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Riff-based Black Metal - 79%

Daemonlord, July 17th, 2011

Gestapo 666 are somewhat of an underground 2 man black metal 'super' group, featuring none other than Satanic Warmaster's (and the countless other bands he's featured in) Satanic Tyrant Werwolf, and Noktu of Mortifera/Celestia/Peste Noire fame. Also, Meyhna'ch of Mutiilation used to feature in the earlier line up, so the band's heritage certain has some meat on its bones to say the least. Their debut album from 2005 was certainly a contender for The Black Legions sound-a-like for the year award, with its fizzing evil riffage and its low-fi sounding recording certainly grabbing my attention.

This, the band's 2nd album comes in a very similar fashion to its predecessor, albeit with a slightly better production quality and more varied pace between songs. Although it features the aforementioned Finn Werwolf, this is a very French black metal sounding album again, with all the miserable occultism and chiming, discordant riffage you would expect (nay, demand) from such a band. The guitars are strangulated, battered and feeding back one moment, before slipping into a Transylvanian Hunger-like riff-o-rama the next (this is a very riff based black metal album, as opposed to a hypnotic, repetition reliant Burzum-like affair), adding to the fury with time changes, fast non-palm muted riffage, deep gurgling black metal vocals and tumbling drums which cascade throughout the whole album, adding defiant stability to the free-flowing waves of riffs.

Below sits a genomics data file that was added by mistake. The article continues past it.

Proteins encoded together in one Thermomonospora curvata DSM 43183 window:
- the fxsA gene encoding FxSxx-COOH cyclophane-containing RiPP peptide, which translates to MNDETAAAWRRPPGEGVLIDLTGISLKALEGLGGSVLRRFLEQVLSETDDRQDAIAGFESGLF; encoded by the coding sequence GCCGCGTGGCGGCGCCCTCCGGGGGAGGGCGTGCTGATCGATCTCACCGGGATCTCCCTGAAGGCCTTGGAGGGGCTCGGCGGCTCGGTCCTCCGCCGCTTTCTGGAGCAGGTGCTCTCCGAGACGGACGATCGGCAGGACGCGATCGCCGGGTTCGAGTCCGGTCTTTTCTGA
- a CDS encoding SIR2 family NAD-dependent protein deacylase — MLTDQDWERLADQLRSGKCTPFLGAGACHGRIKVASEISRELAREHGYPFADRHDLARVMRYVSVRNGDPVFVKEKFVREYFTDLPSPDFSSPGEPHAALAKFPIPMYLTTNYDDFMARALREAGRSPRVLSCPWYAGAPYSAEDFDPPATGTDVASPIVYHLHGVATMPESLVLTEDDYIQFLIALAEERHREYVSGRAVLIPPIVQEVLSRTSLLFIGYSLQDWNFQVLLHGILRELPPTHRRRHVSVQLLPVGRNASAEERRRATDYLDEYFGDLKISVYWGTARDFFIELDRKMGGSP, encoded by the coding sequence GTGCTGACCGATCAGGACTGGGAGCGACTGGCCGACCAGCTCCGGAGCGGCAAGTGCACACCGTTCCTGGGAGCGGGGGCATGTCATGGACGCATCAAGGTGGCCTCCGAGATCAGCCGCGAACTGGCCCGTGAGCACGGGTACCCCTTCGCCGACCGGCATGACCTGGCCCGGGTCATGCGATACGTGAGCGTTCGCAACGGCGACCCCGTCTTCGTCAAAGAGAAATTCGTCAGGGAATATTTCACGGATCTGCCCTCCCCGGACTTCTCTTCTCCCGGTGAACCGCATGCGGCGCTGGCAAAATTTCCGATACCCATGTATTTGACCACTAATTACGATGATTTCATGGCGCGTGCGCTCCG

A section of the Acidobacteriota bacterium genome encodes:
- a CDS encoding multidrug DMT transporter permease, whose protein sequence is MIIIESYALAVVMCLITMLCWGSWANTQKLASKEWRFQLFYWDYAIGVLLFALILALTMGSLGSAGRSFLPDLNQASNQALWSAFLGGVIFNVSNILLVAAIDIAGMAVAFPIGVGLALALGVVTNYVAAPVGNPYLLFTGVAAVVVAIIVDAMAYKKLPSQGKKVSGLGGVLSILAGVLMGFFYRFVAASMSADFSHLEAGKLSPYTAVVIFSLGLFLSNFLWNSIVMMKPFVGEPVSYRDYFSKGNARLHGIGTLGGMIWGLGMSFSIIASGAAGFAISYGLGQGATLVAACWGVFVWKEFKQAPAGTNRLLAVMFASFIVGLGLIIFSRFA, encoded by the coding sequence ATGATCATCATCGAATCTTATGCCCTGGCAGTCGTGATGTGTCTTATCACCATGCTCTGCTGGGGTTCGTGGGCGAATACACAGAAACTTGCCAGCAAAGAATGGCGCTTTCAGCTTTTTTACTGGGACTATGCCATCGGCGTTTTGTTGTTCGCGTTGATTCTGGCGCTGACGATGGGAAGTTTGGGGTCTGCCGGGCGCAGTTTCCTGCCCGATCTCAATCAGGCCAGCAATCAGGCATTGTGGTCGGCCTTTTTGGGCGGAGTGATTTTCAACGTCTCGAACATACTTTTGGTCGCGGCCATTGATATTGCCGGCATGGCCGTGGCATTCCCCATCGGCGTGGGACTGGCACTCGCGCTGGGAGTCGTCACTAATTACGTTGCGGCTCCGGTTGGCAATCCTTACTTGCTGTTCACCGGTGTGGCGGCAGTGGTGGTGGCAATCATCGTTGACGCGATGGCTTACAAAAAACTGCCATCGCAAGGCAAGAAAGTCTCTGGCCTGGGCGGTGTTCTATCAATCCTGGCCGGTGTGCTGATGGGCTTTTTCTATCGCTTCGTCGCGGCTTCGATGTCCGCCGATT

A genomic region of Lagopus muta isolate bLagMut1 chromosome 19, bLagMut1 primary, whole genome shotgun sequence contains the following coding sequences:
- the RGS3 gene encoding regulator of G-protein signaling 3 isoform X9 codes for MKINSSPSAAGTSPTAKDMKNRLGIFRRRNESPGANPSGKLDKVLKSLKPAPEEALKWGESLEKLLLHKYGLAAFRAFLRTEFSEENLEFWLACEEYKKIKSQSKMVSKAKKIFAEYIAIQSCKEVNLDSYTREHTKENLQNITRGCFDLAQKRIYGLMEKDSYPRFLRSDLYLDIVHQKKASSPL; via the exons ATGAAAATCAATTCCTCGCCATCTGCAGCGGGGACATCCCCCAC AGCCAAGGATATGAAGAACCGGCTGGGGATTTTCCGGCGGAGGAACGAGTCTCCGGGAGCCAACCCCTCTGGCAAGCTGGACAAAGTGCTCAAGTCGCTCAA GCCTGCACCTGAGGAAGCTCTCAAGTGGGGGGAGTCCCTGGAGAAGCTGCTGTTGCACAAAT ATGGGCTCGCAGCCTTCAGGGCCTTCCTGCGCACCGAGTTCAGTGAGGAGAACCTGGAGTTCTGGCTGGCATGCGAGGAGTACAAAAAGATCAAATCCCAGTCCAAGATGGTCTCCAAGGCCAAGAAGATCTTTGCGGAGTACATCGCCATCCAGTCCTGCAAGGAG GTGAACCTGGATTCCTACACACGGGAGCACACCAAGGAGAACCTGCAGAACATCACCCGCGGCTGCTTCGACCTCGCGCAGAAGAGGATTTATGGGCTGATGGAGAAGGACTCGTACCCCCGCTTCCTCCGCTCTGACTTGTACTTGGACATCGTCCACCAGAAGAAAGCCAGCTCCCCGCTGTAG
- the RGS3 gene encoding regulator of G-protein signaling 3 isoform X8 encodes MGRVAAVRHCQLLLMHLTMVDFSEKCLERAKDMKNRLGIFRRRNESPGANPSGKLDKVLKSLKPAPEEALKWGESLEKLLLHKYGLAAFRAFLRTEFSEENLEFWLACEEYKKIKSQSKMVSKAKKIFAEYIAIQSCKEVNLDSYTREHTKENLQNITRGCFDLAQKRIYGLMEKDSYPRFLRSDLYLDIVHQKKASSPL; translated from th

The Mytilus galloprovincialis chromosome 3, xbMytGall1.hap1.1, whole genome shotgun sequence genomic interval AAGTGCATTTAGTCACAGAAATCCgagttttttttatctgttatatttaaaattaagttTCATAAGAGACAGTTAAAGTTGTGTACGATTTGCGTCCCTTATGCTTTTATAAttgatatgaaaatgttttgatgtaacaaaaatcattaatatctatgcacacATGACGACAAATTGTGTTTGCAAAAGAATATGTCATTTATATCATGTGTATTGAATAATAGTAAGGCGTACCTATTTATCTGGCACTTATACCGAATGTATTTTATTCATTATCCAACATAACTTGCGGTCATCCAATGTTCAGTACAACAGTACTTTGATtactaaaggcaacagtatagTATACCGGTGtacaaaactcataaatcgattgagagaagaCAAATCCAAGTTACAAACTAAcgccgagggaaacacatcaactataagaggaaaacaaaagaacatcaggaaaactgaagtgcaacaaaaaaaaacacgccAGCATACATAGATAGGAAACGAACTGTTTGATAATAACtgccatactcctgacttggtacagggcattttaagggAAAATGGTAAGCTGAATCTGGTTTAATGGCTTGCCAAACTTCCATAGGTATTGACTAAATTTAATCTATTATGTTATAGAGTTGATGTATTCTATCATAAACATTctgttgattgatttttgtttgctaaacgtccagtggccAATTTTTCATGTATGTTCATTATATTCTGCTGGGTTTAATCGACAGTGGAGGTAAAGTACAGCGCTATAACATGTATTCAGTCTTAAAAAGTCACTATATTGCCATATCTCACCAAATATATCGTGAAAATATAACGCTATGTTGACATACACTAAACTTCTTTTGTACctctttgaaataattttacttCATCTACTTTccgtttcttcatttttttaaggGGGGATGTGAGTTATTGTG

As you may guess with the bands politically correct-provoking name, they do have a NS edge to their artwork and lyrics, but one with an seemingly out-of-place Satanic theme running through it too, giving the whole thing a slightly tongue in cheek feel (I mean, come on – they're called Gestapo 666? How much more cheesy can you get?!). It's not even that they're promoting Nazi occultism when you read the lyrics; it seems that they just wanted to incorporate both NS and Satanism into their lyrics, as well as their band name. However, let this somewhat hard to take seriously approach put you off from what is an excellent album, well worth any black metal fan's attention.

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